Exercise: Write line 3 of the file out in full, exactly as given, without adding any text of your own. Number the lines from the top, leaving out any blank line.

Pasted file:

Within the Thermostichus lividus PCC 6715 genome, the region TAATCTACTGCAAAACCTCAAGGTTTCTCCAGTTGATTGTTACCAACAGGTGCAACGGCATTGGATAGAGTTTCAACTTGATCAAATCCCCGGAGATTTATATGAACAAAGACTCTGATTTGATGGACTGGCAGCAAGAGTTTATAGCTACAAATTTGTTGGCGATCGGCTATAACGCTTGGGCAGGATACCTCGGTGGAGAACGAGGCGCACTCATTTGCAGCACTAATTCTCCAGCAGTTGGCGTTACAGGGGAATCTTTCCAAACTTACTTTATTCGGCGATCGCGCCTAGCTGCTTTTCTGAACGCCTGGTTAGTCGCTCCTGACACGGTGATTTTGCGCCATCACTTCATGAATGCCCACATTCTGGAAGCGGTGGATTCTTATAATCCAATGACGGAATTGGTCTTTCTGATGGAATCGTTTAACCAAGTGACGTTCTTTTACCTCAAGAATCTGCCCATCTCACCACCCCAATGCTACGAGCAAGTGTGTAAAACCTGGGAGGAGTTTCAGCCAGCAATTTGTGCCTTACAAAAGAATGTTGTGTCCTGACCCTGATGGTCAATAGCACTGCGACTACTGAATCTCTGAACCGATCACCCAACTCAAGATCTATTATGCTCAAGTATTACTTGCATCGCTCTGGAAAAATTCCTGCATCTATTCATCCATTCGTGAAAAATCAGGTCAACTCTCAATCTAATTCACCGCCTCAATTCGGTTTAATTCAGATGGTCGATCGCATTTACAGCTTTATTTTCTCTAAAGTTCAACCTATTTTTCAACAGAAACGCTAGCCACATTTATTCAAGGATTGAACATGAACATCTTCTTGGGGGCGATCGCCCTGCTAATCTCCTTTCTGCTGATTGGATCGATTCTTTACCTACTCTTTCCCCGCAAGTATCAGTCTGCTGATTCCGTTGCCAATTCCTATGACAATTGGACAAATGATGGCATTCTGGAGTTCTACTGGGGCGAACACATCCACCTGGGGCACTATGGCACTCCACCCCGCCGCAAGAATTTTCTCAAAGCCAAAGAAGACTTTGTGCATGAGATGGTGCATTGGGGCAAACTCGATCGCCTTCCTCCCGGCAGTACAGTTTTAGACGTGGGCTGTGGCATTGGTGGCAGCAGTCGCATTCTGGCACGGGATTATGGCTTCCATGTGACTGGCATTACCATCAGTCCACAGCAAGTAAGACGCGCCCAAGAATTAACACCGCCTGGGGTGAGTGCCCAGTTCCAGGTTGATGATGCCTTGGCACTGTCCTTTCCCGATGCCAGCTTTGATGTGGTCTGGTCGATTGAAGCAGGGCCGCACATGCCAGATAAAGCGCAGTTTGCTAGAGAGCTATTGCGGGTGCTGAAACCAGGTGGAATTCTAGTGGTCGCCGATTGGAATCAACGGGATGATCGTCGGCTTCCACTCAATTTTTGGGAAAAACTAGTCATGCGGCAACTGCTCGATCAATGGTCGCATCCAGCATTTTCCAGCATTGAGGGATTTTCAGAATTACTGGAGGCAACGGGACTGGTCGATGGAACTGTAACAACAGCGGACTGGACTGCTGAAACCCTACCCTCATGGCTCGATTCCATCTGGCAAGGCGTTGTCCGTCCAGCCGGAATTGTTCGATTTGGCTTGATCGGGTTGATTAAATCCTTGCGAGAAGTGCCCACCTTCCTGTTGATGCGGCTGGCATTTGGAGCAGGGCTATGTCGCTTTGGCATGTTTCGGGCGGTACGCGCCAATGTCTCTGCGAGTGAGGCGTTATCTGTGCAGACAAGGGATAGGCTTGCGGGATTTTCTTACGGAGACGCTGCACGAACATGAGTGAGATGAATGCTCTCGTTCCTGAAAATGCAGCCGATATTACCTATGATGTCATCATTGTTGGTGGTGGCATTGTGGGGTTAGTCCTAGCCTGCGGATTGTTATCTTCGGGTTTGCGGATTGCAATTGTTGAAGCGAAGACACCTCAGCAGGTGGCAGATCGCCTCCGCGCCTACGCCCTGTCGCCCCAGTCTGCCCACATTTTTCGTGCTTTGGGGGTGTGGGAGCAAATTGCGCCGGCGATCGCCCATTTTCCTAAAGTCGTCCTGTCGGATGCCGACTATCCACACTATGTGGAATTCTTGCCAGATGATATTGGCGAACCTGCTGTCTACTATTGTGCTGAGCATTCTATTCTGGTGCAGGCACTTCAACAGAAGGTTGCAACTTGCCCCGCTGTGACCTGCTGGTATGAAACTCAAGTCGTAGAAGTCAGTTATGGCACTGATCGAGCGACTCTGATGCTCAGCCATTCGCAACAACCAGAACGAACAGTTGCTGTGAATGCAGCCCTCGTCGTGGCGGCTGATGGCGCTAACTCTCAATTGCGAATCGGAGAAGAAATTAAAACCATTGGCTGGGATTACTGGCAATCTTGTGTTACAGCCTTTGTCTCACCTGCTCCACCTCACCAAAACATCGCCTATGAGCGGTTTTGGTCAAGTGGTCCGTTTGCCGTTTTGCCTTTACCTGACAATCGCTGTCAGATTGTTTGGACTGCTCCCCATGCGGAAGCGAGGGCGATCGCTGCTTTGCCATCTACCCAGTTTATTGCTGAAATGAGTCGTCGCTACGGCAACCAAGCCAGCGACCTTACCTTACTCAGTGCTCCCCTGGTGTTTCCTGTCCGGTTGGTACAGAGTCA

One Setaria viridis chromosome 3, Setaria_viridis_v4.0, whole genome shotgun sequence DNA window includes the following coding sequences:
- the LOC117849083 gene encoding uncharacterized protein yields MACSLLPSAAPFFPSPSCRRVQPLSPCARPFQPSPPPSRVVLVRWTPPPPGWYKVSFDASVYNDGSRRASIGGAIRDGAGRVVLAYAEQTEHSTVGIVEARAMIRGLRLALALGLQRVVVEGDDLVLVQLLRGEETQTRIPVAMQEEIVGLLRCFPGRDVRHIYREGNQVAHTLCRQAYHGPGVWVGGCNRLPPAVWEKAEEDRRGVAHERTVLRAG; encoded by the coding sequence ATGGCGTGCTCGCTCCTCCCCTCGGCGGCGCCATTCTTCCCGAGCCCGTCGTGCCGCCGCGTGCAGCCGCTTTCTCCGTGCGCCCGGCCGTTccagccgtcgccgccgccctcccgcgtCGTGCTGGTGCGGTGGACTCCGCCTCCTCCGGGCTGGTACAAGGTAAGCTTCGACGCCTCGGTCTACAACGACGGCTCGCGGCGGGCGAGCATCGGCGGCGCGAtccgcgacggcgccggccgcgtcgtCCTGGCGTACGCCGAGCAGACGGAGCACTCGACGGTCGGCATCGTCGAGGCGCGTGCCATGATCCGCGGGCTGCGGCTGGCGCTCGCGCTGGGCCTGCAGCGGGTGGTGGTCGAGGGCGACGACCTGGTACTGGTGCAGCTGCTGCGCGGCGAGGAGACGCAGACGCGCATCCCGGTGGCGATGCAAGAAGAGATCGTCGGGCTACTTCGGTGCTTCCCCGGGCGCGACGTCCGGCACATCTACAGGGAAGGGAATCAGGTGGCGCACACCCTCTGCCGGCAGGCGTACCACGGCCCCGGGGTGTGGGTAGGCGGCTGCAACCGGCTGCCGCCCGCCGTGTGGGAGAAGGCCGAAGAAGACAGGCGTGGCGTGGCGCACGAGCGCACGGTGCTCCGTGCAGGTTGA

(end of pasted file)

- the LOC117849083 gene encoding uncharacterized protein yields MACSLLPSAAPFFPSPSCRRVQPLSPCARPFQPSPPPSRVVLVRWTPPPPGWYKVSFDASVYNDGSRRASIGGAIRDGAGRVVLAYAEQTEHSTVGIVEARAMIRGLRLALALGLQRVVVEGDDLVLVQLLRGEETQTRIPVAMQEEIVGLLRCFPGRDVRHIYREGNQVAHTLCRQAYHGPGVWVGGCNRLPPAVWEKAEEDRRGVAHERTVLRAG; encoded by the coding sequence ATGGCGTGCTCGCTCCTCCCCTCGGCGGCGCCATTCTTCCCGAGCCCGTCGTGCCGCCGCGTGCAGCCGCTTTCTCCGTGCGCCCGGCCGTTccagccgtcgccgccgccctcccgcgtCGTGCTGGTGCGGTGGACTCCGCCTCCTCCGGGCTGGTACAAGGTAAGCTTCGACGCCTCGGTCTACAACGACGGCTCGCGGCGGGCGAGCATCGGCGGCGCGAtccgcgacggcgccggccgcgtcgtCCTGGCGTACGCCGAGCAGACGGAGCACTCGACGGTCGGCATCGTCGAGGCGCGTGCCATGATCCGCGGGCTGCGGCTGGCGCTCGCGCTGGGCCTGCAGCGGGTGGTGGTCGAGGGCGACGACCTGGTACTGGTGCAGCTGCTGCGCGGCGAGGAGACGCAGACGCGCATCCCGGTGGCGATGCAAGAAGAGATCGTCGGGCTACTTCGGTGCTTCCCCGGGCGCGACGTCCGGCACATCTACAGGGAAGGGAATCAGGTGGCGCACACCCTCTGCCGGCAGGCGTACCACGGCCCCGGGGTGTGGGTAGGCGGCTGCAACCGGCTGCCGCCCGCCGTGTGGGAGAAGGCCGAAGAAGACAGGCGTGGCGTGGCGCACGAGCGCACGGTGCTCCGTGCAGGTTGA